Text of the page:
5 Catch Me If You Can (2002) 96%
Based on the unbelievable true story, Catch Me If You Can tracks the life of Frank Abagnale Jr. (Leonardo DiCaprio), a precocious conman and forger who, by the age of 21, managed to scheme his way into becoming a lawyer, doctor, and commercial airline pilot.
When Abagnale begins making a fortune by printing fake money, FBI agent Carl Hanratty (Tom Hanks) doggedly pursues the criminal across the globe. In addition to the critical praise and the two Oscar nods it received, the film grossed $300 million at the international box-office.
4 Back To The Future (1985) 96%
Robert Zemeckis’ all-time classic Back to the Future marked the seventh feature film produced by Amblin Entertainment. The film continues to be adored across the world and remains a pop-cultural touchstone.
While it inspired a film trilogy, the original Back to the Future is by far the best of the bunch, according to Rotten Tomatoes and every other rating aggregator. The story of Marty McFly (Michael J. Fox) traveling back to 1955 in a Delorean time machine currently ranks #36 on IMDB’s Top 250 and holds an 87/100 Metascore.
3 Who Framed Roger Rabbit (1988) 97%
Robert Zemeckis followed up Back to the Future with Who Framed Roger Rabbit, two of the most iconic movies from the 1980s. The ambitious mixture of live-action with classic cartoon animation earned three Oscars, including one win for Best Visual Effects.
The 40s-set film noir comedy follows Eddie Valiant (Bob Hoskins), a toon-hating private eye mourning over the death of his brother. When Valiant is hired by Jessica Rabbit (Kathleen Turner) to find out who framed her beau Roger (Charles Fleischer), Valiant is dragged back into Toon Town to unwittingly avenge his brother’s killer.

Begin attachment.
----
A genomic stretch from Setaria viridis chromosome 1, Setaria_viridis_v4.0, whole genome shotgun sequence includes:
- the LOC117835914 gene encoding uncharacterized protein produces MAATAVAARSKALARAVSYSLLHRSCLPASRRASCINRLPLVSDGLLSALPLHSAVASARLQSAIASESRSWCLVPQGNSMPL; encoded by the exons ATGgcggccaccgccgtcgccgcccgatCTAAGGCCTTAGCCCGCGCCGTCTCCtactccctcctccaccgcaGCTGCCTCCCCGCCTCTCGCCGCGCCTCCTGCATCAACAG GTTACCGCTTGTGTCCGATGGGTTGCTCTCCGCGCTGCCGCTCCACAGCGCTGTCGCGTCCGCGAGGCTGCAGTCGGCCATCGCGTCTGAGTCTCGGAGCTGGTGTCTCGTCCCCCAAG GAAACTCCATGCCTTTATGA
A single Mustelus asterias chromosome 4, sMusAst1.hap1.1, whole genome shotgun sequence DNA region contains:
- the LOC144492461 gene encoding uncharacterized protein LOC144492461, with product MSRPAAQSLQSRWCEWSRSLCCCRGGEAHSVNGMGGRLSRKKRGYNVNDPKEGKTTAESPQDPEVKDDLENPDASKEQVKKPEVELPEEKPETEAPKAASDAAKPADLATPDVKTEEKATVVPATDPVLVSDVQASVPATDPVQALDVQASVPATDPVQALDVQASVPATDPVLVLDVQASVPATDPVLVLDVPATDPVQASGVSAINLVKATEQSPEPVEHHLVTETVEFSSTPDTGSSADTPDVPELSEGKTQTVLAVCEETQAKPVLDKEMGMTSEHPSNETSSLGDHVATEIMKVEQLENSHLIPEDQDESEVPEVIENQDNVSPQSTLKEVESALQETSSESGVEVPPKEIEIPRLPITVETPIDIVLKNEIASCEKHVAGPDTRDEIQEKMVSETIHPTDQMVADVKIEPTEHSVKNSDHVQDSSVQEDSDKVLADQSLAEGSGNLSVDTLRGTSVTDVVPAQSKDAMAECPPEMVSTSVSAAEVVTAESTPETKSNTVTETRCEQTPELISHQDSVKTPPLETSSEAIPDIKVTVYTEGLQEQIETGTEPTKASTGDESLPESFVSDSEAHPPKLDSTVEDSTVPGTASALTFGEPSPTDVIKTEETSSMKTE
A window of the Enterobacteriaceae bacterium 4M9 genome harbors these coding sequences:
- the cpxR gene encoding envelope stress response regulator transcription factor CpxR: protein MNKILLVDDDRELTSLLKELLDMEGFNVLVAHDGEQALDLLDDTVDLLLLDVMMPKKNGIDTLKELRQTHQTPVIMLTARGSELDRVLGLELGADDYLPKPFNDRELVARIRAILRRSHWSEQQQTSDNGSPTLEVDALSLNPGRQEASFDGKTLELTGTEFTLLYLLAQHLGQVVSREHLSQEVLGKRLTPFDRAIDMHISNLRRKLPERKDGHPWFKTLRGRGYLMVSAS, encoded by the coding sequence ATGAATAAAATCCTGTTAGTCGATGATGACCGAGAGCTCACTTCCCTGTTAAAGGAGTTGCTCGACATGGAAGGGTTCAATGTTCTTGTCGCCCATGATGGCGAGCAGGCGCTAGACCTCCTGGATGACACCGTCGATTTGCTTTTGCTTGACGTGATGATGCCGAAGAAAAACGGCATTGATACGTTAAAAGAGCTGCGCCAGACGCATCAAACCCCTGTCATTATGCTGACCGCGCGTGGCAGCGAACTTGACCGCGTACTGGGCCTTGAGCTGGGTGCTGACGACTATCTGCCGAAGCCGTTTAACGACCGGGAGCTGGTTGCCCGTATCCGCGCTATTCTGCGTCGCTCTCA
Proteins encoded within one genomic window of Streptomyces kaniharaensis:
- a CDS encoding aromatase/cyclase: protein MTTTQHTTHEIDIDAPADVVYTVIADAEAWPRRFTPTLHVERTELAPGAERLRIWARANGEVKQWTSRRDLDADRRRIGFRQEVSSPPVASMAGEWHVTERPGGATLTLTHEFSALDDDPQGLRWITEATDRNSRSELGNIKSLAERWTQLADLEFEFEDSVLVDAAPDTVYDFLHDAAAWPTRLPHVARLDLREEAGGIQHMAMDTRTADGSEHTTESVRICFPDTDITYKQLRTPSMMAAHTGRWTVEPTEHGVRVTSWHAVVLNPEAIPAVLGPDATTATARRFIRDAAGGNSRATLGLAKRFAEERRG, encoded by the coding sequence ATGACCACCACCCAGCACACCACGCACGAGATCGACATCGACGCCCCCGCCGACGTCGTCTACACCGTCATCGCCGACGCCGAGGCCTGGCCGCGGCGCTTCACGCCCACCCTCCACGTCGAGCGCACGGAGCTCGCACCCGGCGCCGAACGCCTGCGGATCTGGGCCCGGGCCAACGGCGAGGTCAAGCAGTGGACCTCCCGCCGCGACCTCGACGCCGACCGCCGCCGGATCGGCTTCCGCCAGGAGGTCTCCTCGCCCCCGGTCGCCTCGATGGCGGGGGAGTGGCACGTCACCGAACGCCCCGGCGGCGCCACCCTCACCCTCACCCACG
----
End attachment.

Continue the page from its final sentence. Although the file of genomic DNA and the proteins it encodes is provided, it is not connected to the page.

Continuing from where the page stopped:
2 Schindler’s List (1993) 97%
In his most personal and important movie made to date, Spielberg’s Schindler’s List is the second-best movie produced by Amblin Entertainment according to Rotten Tomatoes. The film won seven Oscars, including Best Picture and Director, and currently sits at #6 on IMDB’s Top 250.
The heartbreaking drama centers on Oskar Schindler (Liam Neeson), a cutthroat German businessman whose conscience slowly gets the better of him during the Holocaust in WWII. As Oskar witnesses the unthinkable atrocities his Jewish workforce experiences under German occupation, he takes it upon himself to save over 1,000 victims from being slaughtered.
1 E.T. The Extraterrestrial (1982) 98%
Given that the Amblin logo bares its likeness, it makes sense that Spielberg’s E.T. The Extraterrestrial ranks as the production company’s highest-rated film, per Rotten Tomatoes.
The landmark sci-fi family film traces Elliot (Henry Thomas), a lonely young boy whose life is upended upon discovering a childlike alien in California. When he brings E.T. home, a fish-out-water comedy of errors ensues as Elliot and his little sister try to keep the creature a secret from their family. In the end, Elliot learns that sometimes, it’s best to let the one you love go free.
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The 10 Best Movies Produced By Amblin Entertainment, Ranked (According To Rotten Tomatoes)